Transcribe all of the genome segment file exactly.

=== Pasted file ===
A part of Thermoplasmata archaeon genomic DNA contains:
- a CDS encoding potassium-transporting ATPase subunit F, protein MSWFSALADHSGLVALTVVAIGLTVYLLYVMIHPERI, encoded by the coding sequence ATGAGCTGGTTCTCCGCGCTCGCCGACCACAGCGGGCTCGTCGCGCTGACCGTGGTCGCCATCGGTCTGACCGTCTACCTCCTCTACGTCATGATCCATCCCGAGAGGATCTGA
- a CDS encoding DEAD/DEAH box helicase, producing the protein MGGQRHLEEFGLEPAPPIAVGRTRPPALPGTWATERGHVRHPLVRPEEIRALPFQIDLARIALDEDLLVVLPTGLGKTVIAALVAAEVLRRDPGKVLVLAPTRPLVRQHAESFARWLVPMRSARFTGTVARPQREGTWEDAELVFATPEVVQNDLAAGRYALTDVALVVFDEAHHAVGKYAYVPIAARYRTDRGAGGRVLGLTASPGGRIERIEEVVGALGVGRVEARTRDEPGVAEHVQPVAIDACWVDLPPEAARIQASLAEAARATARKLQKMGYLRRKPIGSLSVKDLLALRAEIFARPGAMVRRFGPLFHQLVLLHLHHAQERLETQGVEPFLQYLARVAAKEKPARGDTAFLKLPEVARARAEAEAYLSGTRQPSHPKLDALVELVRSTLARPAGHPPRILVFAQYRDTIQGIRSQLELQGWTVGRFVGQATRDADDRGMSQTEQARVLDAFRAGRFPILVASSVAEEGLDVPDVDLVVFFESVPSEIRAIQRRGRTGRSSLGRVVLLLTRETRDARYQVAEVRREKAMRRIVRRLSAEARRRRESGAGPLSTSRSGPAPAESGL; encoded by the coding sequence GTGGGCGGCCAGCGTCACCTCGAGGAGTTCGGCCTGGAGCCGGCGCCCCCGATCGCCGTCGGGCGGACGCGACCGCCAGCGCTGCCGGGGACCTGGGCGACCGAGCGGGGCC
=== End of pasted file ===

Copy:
A part of Thermoplasmata archaeon genomic DNA contains:
- a CDS encoding potassium-transporting ATPase subunit F, protein MSWFSALADHSGLVALTVVAIGLTVYLLYVMIHPERI, encoded by the coding sequence ATGAGCTGGTTCTCCGCGCTCGCCGACCACAGCGGGCTCGTCGCGCTGACCGTGGTCGCCATCGGTCTGACCGTCTACCTCCTCTACGTCATGATCCATCCCGAGAGGATCTGA
- a CDS encoding DEAD/DEAH box helicase, producing the protein MGGQRHLEEFGLEPAPPIAVGRTRPPALPGTWATERGHVRHPLVRPEEIRALPFQIDLARIALDEDLLVVLPTGLGKTVIAALVAAEVLRRDPGKVLVLAPTRPLVRQHAESFARWLVPMRSARFTGTVARPQREGTWEDAELVFATPEVVQNDLAAGRYALTDVALVVFDEAHHAVGKYAYVPIAARYRTDRGAGGRVLGLTASPGGRIERIEEVVGALGVGRVEARTRDEPGVAEHVQPVAIDACWVDLPPEAARIQASLAEAARATARKLQKMGYLRRKPIGSLSVKDLLALRAEIFARPGAMVRRFGPLFHQLVLLHLHHAQERLETQGVEPFLQYLARVAAKEKPARGDTAFLKLPEVARARAEAEAYLSGTRQPSHPKLDALVELVRSTLARPAGHPPRILVFAQYRDTIQGIRSQLELQGWTVGRFVGQATRDADDRGMSQTEQARVLDAFRAGRFPILVASSVAEEGLDVPDVDLVVFFESVPSEIRAIQRRGRTGRSSLGRVVLLLTRETRDARYQVAEVRREKAMRRIVRRLSAEARRRRESGAGPLSTSRSGPAPAESGL; encoded by the coding sequence GTGGGCGGCCAGCGTCACCTCGAGGAGTTCGGCCTGGAGCCGGCGCCCCCGATCGCCGTCGGGCGGACGCGACCGCCAGCGCTGCCGGGGACCTGGGCGACCGAGCGGGGCC